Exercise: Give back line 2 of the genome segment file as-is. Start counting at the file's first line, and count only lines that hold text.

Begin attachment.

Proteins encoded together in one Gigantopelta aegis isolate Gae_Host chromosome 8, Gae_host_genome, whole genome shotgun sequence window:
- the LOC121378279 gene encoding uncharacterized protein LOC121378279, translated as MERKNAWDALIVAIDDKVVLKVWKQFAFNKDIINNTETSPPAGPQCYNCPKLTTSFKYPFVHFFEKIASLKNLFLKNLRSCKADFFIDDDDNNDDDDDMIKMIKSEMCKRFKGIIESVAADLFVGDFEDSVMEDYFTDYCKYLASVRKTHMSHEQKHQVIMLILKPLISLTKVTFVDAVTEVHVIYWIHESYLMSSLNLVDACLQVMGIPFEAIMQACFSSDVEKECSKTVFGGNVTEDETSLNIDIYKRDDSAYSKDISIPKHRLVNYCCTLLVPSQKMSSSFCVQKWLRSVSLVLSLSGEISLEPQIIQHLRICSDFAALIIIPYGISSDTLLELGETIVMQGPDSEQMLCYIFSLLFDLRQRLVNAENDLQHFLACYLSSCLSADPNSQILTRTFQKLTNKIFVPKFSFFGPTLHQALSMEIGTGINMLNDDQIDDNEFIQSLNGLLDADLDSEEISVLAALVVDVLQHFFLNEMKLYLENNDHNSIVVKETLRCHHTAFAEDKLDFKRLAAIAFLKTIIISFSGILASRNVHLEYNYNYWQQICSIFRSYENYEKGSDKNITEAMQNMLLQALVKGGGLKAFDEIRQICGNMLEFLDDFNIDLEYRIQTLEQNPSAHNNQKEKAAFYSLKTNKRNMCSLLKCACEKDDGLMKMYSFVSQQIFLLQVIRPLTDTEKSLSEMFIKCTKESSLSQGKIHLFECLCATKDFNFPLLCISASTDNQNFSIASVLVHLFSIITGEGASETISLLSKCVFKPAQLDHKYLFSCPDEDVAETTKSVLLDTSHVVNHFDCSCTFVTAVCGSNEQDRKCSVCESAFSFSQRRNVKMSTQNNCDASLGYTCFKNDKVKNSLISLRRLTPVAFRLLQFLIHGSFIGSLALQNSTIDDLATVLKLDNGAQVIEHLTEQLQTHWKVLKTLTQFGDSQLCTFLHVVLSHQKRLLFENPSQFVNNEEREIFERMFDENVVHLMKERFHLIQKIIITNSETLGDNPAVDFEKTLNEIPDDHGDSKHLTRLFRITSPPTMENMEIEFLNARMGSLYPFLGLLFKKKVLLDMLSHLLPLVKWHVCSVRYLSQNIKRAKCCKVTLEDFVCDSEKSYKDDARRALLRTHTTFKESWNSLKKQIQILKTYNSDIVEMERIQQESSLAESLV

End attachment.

- the LOC121378279 gene encoding uncharacterized protein LOC121378279, translated as MERKNAWDALIVAIDDKVVLKVWKQFAFNKDIINNTETSPPAGPQCYNCPKLTTSFKYPFVHFFEKIASLKNLFLKNLRSCKADFFIDDDDNNDDDDDMIKMIKSEMCKRFKGIIESVAADLFVGDFEDSVMEDYFTDYCKYLASVRKTHMSHEQKHQVIMLILKPLISLTKVTFVDAVTEVHVIYWIHESYLMSSLNLVDACLQVMGIPFEAIMQACFSSDVEKECSKTVFGGNVTEDETSLNIDIYKRDDSAYSKDISIPKHRLVNYCCTLLVPSQKMSSSFCVQKWLRSVSLVLSLSGEISLEPQIIQHLRICSDFAALIIIPYGISSDTLLELGETIVMQGPDSEQMLCYIFSLLFDLRQRLVNAENDLQHFLACYLSSCLSADPNSQILTRTFQKLTNKIFVPKFSFFGPTLHQALSMEIGTGINMLNDDQIDDNEFIQSLNGLLDADLDSEEISVLAALVVDVLQHFFLNEMKLYLENNDHNSIVVKETLRCHHTAFAEDKLDFKRLAAIAFLKTIIISFSGILASRNVHLEYNYNYWQQICSIFRSYENYEKGSDKNITEAMQNMLLQALVKGGGLKAFDEIRQICGNMLEFLDDFNIDLEYRIQTLEQNPSAHNNQKEKAAFYSLKTNKRNMCSLLKCACEKDDGLMKMYSFVSQQIFLLQVIRPLTDTEKSLSEMFIKCTKESSLSQGKIHLFECLCATKDFNFPLLCISASTDNQNFSIASVLVHLFSIITGEGASETISLLSKCVFKPAQLDHKYLFSCPDEDVAETTKSVLLDTSHVVNHFDCSCTFVTAVCGSNEQDRKCSVCESAFSFSQRRNVKMSTQNNCDASLGYTCFKNDKVKNSLISLRRLTPVAFRLLQFLIHGSFIGSLALQNSTIDDLATVLKLDNGAQVIEHLTEQLQTHWKVLKTLTQFGDSQLCTFLHVVLSHQKRLLFENPSQFVNNEEREIFERMFDENVVHLMKERFHLIQKIIITNSETLGDNPAVDFEKTLNEIPDDHGDSKHLTRLFRITSPPTMENMEIEFLNARMGSLYPFLGLLFKKKVLLDMLSHLLPLVKWHVCSVRYLSQNIKRAKCCKVTLEDFVCDSEKSYKDDARRALLRTHTTFKESWNSLKKQIQILKTYNSDIVEMERIQQESSLAESLV